Point your browser to Edge servers
For testing, set up your local browser to target an applicable Edge server to access your property.
- Select the appropriate Control Center Account. Use the top-right pull-down in the header to select the account.
- Access Property Manager configurations associated with the selected Control Center Account. Go to .
- Filter the results of the Property Groups table by inputting the desired AMD property name in the Filter by Property or Hostname field.
- Click the Property Name.
- In the Manage Versions and Activations content panel, click the applicable Version <#> link to access it in the Property Manager Editor.
- In the Property Hostnames content
panel, locate and make note of the Edge Hostname.
- Look up that hostname’s IP address, and copy it to your clipboard using one of these methods:
- Windows: Open a new command prompt, and perform an “nslookup” of your Edge Hostname.
- MacOS: Open a new terminal, and perform a “dig” of your Edge Hostname.
- Open your local hosts file in a text editor. Based on your operating system, you may be able to find your host file as follows:
- Windows: Navigate to \system32\drivers\etc\hosts
- MacOS: Navigate to /etc/hosts
- UNIX/Linux: Navigate to /etc/hostsNote: The above paths are only examples of where this file might be found. Please see the relevant user documentation for the location of the Hosts file for your selected operating system.
- At the end of the hosts file, add an entry for
your website that includes the Edge Hostname’s IP address (which you found in Step 9) and
your property’s domain. For example:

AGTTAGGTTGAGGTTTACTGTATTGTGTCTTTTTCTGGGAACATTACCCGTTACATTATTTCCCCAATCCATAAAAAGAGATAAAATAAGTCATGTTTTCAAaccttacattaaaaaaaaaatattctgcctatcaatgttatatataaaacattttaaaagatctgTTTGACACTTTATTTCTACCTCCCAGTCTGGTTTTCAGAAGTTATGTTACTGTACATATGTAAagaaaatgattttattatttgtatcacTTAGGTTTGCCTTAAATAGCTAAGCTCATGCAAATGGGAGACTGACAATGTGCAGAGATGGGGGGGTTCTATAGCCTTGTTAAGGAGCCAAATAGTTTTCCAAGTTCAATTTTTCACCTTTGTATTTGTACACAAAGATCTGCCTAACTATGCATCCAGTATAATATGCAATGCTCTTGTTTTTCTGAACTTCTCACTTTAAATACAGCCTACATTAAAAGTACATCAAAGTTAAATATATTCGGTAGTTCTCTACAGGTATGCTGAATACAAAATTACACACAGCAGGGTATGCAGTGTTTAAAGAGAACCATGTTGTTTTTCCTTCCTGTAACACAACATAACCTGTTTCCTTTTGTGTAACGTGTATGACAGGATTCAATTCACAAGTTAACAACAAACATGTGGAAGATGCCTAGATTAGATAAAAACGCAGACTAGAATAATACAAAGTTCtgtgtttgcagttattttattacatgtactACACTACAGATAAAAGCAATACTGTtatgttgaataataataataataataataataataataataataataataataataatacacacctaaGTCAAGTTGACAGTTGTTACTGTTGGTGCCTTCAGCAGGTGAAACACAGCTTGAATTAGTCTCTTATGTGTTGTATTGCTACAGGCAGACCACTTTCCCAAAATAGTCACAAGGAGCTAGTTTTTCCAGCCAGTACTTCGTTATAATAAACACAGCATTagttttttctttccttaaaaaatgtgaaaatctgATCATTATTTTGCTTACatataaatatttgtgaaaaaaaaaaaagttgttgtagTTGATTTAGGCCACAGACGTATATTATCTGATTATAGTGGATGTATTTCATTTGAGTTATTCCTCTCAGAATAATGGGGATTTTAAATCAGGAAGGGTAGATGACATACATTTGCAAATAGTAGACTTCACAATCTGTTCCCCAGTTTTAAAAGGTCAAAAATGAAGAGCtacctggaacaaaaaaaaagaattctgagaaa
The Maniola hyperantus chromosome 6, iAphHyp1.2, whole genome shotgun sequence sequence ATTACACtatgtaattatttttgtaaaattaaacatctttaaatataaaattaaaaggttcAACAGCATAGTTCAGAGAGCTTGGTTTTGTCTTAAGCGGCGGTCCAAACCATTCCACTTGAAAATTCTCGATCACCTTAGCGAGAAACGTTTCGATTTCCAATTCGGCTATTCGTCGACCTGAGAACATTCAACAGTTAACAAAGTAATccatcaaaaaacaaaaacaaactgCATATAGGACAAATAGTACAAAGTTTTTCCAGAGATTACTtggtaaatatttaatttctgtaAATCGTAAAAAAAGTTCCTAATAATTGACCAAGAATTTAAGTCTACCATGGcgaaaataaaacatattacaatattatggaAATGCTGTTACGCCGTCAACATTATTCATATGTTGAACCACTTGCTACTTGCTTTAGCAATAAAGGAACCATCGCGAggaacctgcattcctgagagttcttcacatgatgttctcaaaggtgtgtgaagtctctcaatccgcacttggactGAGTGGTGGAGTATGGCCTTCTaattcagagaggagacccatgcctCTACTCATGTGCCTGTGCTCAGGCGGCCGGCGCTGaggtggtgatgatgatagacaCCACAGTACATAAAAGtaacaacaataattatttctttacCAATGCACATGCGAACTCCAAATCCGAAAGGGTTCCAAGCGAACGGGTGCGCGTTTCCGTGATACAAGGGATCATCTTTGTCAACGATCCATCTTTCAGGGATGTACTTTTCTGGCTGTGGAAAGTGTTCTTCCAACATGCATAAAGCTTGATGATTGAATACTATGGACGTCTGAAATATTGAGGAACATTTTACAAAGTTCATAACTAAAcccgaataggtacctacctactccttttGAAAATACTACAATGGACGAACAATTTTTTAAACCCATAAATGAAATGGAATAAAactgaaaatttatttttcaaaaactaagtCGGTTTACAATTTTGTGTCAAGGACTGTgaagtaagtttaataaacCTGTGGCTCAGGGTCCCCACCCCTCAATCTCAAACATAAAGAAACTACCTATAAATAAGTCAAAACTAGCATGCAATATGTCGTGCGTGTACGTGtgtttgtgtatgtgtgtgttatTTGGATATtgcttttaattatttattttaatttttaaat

- Save and close your hosts file. All requests from your computer to your domain will now go to an Edge server.
- This applies to your local system, only.
- To undo the redirection to the Edge server, remove the new entry from your hosts file.
Confirm that your machine is pointed to an Edge server
You can run through these steps to verify that your machine is pointing to an Edge server.
- Open a new browser window, and clear your cache.
- Open the HTTP analyzer plug-in that you already installed.
- In your browser, go to a page you want to test.
- View the return headers in the “HTTP
analyzer” (or equivalent, based on the browser in use), and check if the “X-Cache” entry
is present. In the example below, the X-Cache header and its value are bold:
HTTP/1.1 200 OK Server: Apache/2.4.9 (Unix) OpenSSL/1.0.1-fips Last-Modified:Wed, 26 Jun 2013 18:28:37 GMT ETag: "6795-3j012d0468q42" Accept-Ranges: bytes Content-Length: 13162 Content-Type: image/gif Cache-Control: max-age=603241 Expires: Mon, 14 Apr 2014 16:48:38 GMT Date: Mon, 07 Apr 2014 17:04:37 GMT X-Cache: TCP_MEM_HIT from b128-48-122- 38.deploy.akamaitechnologies.com (AkamaiGHost/188.8.131.52-12528292) (-) X-Cache-Key: /L/16428/676192/4j/orign-example.com/KMK/ samplepicture.gif?348531 Connection: keep-alive
- Use the table below to interpret the results:
|Did the page load as expected?||Is the X-Cache entry present?||Result|
|Yes||Yes||Success! You’re ready to test.|
|No||Yes||You reached an Edge server, but something isn’t working. The value of the X-Cache entry might help you identify the problem.|
|Yes||No||You reached the Origin Server, not the Edge Server. Check the entry you added to your hosts file.|
|No||No||You have not reached either the Edge or your Origin Server. Check the entry you added to your hosts file.|